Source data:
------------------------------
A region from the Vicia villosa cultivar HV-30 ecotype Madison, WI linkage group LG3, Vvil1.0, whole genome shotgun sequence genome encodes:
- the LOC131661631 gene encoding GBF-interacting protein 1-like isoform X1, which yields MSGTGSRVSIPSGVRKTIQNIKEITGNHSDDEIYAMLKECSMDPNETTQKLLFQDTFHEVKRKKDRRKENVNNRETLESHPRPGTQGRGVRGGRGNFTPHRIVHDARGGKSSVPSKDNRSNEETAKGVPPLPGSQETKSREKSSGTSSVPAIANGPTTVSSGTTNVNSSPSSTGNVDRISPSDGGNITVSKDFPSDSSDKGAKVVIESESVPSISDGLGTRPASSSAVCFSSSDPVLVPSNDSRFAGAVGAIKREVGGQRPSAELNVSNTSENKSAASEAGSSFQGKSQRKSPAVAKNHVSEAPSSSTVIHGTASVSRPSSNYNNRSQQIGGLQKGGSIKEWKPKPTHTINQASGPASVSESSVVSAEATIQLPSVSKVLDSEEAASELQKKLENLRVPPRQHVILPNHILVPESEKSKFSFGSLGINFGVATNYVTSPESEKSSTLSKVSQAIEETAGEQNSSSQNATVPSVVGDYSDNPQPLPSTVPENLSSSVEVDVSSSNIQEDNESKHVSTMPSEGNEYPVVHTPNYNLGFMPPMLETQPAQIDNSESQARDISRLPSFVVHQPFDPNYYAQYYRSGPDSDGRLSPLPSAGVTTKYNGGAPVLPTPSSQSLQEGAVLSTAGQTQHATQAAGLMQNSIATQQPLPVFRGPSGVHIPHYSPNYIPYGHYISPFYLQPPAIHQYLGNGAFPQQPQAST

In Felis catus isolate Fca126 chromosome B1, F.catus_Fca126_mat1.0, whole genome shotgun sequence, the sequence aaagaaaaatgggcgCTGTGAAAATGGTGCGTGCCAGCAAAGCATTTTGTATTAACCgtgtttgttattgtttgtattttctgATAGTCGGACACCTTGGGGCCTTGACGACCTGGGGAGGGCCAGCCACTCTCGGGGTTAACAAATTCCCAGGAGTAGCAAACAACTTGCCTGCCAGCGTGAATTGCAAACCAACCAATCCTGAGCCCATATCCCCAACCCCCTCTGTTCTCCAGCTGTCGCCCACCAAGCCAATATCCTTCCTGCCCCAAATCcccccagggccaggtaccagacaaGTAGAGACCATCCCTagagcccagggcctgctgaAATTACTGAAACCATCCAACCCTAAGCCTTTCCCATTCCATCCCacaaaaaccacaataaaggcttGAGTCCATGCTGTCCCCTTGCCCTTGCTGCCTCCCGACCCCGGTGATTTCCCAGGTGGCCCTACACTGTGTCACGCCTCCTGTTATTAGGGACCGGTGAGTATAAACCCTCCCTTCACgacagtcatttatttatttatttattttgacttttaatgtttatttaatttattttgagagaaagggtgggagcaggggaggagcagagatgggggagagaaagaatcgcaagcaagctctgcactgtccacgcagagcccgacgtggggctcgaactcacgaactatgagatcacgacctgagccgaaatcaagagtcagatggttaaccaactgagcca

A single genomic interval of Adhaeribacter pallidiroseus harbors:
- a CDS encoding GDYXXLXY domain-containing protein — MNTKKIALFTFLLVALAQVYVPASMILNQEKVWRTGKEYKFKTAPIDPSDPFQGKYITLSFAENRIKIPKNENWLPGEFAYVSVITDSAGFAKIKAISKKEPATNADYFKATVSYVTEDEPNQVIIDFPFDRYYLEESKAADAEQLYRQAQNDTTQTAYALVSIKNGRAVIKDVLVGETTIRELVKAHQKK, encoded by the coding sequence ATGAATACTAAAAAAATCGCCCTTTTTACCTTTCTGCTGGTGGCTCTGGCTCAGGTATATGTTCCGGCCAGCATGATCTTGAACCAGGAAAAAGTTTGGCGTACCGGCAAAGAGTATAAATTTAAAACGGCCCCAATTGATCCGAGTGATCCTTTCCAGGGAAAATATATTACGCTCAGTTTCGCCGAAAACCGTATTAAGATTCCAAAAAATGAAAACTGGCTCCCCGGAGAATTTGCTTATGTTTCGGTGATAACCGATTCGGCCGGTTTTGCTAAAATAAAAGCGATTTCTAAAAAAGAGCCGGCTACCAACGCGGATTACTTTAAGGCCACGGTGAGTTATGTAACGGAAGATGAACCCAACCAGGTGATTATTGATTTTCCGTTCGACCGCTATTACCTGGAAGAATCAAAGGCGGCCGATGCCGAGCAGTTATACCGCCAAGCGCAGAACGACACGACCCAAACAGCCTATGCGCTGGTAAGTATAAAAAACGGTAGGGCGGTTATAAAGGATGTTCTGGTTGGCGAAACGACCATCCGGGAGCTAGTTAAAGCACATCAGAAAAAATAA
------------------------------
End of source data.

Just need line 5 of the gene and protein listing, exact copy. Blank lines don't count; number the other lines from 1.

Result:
- a CDS encoding GDYXXLXY domain-containing protein — MNTKKIALFTFLLVALAQVYVPASMILNQEKVWRTGKEYKFKTAPIDPSDPFQGKYITLSFAENRIKIPKNENWLPGEFAYVSVITDSAGFAKIKAISKKEPATNADYFKATVSYVTEDEPNQVIIDFPFDRYYLEESKAADAEQLYRQAQNDTTQTAYALVSIKNGRAVIKDVLVGETTIRELVKAHQKK, encoded by the coding sequence ATGAATACTAAAAAAATCGCCCTTTTTACCTTTCTGCTGGTGGCTCTGGCTCAGGTATATGTTCCGGCCAGCATGATCTTGAACCAGGAAAAAGTTTGGCGTACCGGCAAAGAGTATAAATTTAAAACGGCCCCAATTGATCCGAGTGATCCTTTCCAGGGAAAATATATTACGCTCAGTTTCGCCGAAAACCGTATTAAGATTCCAAAAAATGAAAACTGGCTCCCCGGAGAATTTGCTTATGTTTCGGTGATAACCGATTCGGCCGGTTTTGCTAAAATAAAAGCGATTTCTAAAAAAGAGCCGGCTACCAACGCGGATTACTTTAAGGCCACGGTGAGTTATGTAACGGAAGATGAACCCAACCAGGTGATTATTGATTTTCCGTTCGACCGCTATTACCTGGAAGAATCAAAGGCGGCCGATGCCGAGCAGTTATACCGCCAAGCGCAGAACGACACGACCCAAACAGCCTATGCGCTGGTAAGTATAAAAAACGGTAGGGCGGTTATAAAGGATGTTCTGGTTGGCGAAACGACCATCCGGGAGCTAGTTAAAGCACATCAGAAAAAATAA